As grazing commons are increasingly converted to a mosaic of fields the protection of those fields from livestock during the growing season, and the management of arable lands to provide feed for livestock year-round, have become central preoccupations for Mazvihwa’s farmers who therefore build elaborate brushwood fences annually. In many areas crop protection from livestock has become the greatest impact on crop yields. The resultant deforestation and the increasing time burden of fence building mean that there has been huge interest and innovation around in exploring alternatives. More than twenty styles of brushwood fencing were to use less wood but yet better deter livestock were developed but since these were insufficient people have begun turning to rigorous hedging and drystone walling as alternatives. The drystone walling revives ancient Zimbabwean traditions, reintroduced (ironically) by a volunteer traditional stone-waller from the Cotswolds. This program supports experimentation, documentation, and dissemination of these approaches which have taken off in Mazvihwa and are starting to spread across the region. Click here for all articles related to Livestock, Hedging, Drystone Walls and Fencing.
Mazvihwa is a community that celebrates the diversity and value of its woodland, for which it relies for almost every aspect of life and culture. Substantial research and many indigenous management innovations since the 1980s provide a solid backdrop to what the community want to do next: to establish a new network of nurseries to drive a further increase in home and field orchards (associated with increased availability of water through the dams and infiltration pits and better fencing to exclude livestock); and to explore agro-forestry options in their fields with both indigenous and exotic species to recuperate worn out soils and to maintain production on their better lands. Meanwhile detailed studies continue of two important woodland-related issues: the dynamics of mistletoe populations and the ecology and possible enhancement of mushrooms. Click here for all articles related to Trees and Woodland Management.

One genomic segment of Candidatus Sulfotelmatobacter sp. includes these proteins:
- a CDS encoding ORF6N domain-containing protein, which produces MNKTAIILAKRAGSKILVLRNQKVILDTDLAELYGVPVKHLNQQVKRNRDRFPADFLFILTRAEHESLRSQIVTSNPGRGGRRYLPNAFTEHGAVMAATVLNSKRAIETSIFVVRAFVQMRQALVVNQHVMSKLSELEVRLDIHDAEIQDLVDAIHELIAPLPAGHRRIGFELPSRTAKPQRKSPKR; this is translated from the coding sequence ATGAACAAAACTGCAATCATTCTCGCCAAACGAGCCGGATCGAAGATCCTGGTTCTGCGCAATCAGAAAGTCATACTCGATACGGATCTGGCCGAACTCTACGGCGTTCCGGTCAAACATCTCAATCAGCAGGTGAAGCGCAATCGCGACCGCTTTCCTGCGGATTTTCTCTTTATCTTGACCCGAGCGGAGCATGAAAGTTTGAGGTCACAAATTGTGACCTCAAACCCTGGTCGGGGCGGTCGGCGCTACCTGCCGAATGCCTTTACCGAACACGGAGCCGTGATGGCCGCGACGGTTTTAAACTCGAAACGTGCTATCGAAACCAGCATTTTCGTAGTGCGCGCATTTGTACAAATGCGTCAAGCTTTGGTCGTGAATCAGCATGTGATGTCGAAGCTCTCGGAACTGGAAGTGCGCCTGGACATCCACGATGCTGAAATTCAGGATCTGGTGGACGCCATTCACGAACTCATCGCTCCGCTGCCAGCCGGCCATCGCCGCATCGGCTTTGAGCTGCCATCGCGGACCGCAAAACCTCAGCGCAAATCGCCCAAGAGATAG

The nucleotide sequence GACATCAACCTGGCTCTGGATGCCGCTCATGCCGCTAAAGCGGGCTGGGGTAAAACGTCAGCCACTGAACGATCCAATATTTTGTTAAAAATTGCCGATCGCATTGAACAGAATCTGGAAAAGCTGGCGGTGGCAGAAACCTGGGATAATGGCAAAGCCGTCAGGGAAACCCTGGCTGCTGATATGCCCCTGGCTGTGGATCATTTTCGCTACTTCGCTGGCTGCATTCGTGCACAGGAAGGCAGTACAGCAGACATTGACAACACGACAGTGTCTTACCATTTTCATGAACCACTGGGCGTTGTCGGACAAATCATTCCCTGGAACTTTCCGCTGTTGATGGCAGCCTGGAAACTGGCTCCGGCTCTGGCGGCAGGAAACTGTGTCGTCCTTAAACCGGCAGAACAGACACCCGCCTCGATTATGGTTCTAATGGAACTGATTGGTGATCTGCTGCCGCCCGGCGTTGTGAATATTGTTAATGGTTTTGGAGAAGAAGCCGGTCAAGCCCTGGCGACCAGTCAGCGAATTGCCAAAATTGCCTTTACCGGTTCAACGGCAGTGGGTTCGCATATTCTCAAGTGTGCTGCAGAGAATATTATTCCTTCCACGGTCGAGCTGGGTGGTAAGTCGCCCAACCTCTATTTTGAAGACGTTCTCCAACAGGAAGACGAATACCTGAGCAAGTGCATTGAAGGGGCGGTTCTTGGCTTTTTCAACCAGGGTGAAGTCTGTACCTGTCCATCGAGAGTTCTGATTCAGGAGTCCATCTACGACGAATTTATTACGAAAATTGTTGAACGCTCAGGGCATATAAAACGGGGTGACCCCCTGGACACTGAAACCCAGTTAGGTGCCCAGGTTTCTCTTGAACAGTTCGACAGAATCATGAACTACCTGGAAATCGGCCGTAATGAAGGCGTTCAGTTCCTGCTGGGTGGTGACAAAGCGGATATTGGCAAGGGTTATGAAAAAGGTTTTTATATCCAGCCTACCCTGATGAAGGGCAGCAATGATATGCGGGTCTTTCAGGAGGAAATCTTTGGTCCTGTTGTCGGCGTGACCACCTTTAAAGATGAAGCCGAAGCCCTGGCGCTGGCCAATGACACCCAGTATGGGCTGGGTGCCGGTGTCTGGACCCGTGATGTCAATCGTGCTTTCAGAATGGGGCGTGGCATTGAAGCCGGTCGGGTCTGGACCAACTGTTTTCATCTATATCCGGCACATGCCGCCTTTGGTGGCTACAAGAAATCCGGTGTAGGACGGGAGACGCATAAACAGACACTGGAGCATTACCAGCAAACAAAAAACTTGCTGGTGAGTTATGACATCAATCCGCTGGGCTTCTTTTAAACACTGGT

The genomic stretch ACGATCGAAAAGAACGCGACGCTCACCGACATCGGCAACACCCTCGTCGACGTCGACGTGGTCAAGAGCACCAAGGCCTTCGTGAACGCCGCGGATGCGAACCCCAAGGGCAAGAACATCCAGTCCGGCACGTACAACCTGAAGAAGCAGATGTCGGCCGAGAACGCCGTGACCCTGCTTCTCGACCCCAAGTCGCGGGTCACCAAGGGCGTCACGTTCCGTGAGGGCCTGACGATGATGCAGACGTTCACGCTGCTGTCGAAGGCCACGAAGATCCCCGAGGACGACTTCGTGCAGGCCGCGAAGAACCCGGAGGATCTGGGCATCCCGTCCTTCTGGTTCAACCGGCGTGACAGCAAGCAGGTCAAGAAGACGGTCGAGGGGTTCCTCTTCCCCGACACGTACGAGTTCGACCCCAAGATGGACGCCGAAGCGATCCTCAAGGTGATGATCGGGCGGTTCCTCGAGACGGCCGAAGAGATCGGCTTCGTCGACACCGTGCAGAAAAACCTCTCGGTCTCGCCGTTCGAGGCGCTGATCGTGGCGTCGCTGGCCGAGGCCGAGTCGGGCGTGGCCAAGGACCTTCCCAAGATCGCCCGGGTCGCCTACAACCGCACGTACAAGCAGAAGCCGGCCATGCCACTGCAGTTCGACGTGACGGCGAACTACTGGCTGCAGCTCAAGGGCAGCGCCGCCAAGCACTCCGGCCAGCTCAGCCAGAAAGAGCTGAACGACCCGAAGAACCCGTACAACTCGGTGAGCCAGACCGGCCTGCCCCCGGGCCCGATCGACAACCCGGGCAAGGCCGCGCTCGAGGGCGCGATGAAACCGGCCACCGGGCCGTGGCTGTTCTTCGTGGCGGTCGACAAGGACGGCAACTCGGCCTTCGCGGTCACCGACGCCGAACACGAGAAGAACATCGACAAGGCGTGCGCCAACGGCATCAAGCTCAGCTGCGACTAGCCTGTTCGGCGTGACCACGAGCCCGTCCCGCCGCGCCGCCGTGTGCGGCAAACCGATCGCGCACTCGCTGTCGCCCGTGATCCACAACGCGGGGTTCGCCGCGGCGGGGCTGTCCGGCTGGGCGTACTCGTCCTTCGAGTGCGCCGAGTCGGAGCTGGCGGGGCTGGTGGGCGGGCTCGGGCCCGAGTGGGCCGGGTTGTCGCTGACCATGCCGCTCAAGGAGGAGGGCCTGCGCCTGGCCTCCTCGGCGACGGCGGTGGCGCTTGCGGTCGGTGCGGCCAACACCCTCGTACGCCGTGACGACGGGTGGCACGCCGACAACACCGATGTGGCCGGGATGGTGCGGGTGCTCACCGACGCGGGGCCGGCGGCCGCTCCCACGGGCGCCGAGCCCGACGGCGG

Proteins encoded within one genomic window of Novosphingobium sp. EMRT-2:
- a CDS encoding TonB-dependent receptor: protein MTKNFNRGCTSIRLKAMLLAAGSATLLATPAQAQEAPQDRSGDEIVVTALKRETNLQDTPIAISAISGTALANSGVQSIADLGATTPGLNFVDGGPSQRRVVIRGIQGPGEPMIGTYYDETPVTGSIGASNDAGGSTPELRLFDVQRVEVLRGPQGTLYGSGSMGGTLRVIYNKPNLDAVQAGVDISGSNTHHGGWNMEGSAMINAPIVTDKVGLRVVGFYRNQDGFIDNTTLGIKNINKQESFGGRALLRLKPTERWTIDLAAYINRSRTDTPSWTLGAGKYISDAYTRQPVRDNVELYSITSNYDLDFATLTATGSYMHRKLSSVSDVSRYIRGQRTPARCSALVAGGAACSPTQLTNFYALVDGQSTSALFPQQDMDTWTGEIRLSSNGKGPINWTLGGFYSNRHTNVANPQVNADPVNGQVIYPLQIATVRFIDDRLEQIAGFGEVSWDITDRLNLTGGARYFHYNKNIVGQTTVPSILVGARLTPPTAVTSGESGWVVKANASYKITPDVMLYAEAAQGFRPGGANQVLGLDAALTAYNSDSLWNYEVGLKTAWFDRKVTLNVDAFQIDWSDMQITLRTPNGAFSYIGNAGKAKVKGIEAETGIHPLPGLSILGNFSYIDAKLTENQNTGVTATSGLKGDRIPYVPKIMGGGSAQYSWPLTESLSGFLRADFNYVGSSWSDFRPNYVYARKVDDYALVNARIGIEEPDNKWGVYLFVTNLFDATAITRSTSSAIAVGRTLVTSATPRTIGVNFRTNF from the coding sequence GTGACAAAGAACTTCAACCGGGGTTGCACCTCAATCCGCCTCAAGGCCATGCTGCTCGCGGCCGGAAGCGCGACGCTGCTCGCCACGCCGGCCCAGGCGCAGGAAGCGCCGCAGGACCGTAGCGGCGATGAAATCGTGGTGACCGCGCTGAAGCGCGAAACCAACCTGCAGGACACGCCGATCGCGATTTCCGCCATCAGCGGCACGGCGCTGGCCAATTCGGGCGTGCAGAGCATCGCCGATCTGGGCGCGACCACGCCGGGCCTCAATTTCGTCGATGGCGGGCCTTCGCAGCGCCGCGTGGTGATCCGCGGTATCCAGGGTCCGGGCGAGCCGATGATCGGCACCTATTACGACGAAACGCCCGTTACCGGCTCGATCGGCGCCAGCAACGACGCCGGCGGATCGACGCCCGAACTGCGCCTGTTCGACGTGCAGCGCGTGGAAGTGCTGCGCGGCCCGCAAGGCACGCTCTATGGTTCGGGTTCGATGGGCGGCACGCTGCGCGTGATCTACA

Mazvihwa, with an annual rainfall of less than 500mm/year and an altitude of around 800m is too dry and hot for reliable maize production, even without the growing impact of climate change. Nevertheless decades of cultural, marketing and extension pressure focused on shifting people from indigenous varieties of their traditional small grains (millets and sorghum) to hybrid maize varieties (primarily R201 and its derivatives developed in the 1960s). While R201 is surely one of the best ever hybrids produced for African small holders it was still maize, and as a dent variety it was too soft and vulnerable to weevils to store between wet and dry years. Action research in the 1980s and early 1990s in Mazvihwa was conclusively in favor of millet but didn’t convince extension agents, aid agencies and even farmers that it would be better to shift away from maize. But then came the economic and other crises of the 2000s and farmers in Mazvihwa reverted to open-pollinated and traditional varieties, including those introduced to the area at the end of the 1980s by the team now comprising Muonde Trust. Recent efforts are focused upon ensuring availability of indigenous varieties of bulrush millet seed following years of drought but a major unmet need is to re-introduce the de-hulling grinding machines that save women from having to pound millets. The health advantages of indigenous varieties are also capturing Muonde and the community’s interest. Click here for all articles related to Indigenous Seeds.
A host of indigenous innovations are being explored by the women of Mazvihwa to better design and manage domestic water, food preparation workspaces, kitchen fires and household architecture. This program supports the documentation and dissemination of these innovations that improve the health, comfort and efficiency of their work, as well as the beauty and quality of life of their families and homes. Click here for all articles related to Domestic Architecture and Kitchen Spaces.